Out-of-Home vs. TV Advertising.

Similar in style and user objectives, television and out-of-home (OOH) advertising have long been rivals. But with both channels having experienced extensive disruption in the last decade, which one has prevailed against the digital tidal wave?

Given the importance of digital engagement for brands, both forms of advertising are now very much focused on driving consumers to interact online. In 2017, it was found that over a period of six months, 46% of the sample group searched for a brand online from a billboard, compared to 57% saying they had searched online from a TV advertisement.

In a recent study by Nielsen, it was concluded that OOH continues to drive a higher volume of online interaction than television, radio or print. With OOH growing faster than TV, it continues to deliver higher return on investment (ROI) than any other offline advertising medium (Nielsen, 2019).

Television

Historically, television has been a far-reaching, highly engaging channel for brands to influence customers in their homes. The primary strengths of TV advertising have always been the scale of its audience, the ability to reach people at home and the fact that it is a multi-sensory medium including sound, sight and movement.

However in recent years the way in which television is consumed has become far more fragmented. With television available on-demand through various channels: smartphones, tablets, computers and smart TVs, audiences operate on convenience consumption. This has meant that audiences have declined; with greater choice of channels, platforms and viewing options it is no longer as easy to reach a large audience in one fell swoop.

This is coupled with the fact that various advertising channels on smartphones, tablets and computers can now also display multi-sensory content wherever the consumer is. For example, ads on Facebook, Youtube and Instagram, as well as sponsored posts now have the ability of communicating in the same way as a TV advert for far less cost.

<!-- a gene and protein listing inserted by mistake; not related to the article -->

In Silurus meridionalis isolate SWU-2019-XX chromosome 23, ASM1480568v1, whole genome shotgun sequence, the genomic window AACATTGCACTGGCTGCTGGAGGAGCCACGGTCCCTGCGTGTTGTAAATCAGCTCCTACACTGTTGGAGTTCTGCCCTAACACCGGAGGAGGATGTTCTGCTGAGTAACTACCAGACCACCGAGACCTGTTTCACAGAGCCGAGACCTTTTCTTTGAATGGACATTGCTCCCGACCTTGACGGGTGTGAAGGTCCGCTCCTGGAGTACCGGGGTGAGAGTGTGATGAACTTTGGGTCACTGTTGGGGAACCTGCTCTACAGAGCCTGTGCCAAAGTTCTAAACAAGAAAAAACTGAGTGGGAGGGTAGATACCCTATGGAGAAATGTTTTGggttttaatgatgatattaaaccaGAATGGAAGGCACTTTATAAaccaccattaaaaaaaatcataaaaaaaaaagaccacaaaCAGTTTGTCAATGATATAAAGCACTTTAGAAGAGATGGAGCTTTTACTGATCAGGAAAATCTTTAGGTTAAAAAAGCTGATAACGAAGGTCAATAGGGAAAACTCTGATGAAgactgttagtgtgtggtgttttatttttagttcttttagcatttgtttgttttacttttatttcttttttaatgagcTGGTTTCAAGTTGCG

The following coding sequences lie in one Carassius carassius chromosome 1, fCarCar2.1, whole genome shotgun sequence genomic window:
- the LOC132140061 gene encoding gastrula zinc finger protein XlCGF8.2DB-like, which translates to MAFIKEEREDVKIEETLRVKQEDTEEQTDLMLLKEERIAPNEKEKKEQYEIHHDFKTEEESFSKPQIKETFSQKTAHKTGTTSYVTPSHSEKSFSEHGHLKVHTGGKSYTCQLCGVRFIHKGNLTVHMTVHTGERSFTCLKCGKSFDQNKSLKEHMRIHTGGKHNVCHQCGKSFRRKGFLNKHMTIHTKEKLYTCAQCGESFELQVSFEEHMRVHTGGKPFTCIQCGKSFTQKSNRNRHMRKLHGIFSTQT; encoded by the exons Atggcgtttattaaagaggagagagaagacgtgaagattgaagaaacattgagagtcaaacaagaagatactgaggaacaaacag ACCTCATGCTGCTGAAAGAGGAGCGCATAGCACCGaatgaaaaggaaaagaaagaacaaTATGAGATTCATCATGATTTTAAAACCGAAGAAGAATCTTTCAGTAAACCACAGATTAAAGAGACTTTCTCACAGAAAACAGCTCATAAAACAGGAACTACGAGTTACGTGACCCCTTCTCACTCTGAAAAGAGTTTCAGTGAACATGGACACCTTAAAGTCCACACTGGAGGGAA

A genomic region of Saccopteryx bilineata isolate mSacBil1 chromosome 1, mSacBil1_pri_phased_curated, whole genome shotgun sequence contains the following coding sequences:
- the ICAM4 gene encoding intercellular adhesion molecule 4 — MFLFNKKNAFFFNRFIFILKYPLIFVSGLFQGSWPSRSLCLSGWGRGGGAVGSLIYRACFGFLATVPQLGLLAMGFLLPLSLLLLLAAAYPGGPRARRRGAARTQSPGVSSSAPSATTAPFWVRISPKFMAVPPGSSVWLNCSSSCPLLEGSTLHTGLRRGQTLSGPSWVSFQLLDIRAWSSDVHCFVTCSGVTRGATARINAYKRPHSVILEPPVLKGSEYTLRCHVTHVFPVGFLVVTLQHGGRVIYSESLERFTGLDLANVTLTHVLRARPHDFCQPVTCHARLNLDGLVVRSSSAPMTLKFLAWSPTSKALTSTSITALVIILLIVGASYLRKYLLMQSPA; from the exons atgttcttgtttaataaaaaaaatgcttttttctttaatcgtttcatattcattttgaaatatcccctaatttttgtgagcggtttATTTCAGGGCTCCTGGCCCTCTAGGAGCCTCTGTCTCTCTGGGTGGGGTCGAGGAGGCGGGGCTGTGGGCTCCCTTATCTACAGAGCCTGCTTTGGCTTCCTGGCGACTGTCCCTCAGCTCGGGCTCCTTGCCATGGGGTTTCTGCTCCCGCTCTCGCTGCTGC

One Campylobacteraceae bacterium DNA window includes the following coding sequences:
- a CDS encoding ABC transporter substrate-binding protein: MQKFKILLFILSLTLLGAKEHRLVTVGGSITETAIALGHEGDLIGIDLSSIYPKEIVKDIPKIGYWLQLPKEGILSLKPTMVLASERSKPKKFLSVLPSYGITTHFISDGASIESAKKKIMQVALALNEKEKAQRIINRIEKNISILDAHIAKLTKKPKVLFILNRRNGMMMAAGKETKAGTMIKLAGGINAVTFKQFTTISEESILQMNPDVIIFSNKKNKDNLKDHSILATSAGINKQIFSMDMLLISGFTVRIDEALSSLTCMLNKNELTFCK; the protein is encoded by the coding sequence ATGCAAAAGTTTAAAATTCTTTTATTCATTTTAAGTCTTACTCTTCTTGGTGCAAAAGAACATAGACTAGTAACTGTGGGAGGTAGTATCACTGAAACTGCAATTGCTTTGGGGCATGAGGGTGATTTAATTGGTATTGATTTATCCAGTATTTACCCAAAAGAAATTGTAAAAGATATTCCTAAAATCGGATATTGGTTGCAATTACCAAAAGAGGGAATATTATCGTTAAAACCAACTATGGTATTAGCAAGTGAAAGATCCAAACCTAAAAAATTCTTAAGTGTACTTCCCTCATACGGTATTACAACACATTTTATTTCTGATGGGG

Out-of-Home

Eros Piccadilly.

Out-of-Home has traditionally been compared to TV advertising due to its comparable reach. OOH previously fell behind TV advertising given TV’s immediacy and timeliness –digital OOH (DOOH) now means that it has the same capabilities.

Digital screens can be updated instantly and facilitate movement and storytelling through video.

DOOH also possesses improved metrics. With far more accurate measuring tools, such as traffic data, gaze tracking and QR codes, brands can be far more aware of the success of their campaigns.

OOH has also retained its unique strengths. These include: its difficulty to be ignored, high audience retention rates, strategic geographical placement and long-lasting impressions through long display times. And actually, the fact that OOH exists apart from our smartphones is a benefit, as it means that we grant it more worth because it isn’t part of the influx of advertising that we receive through our small screens.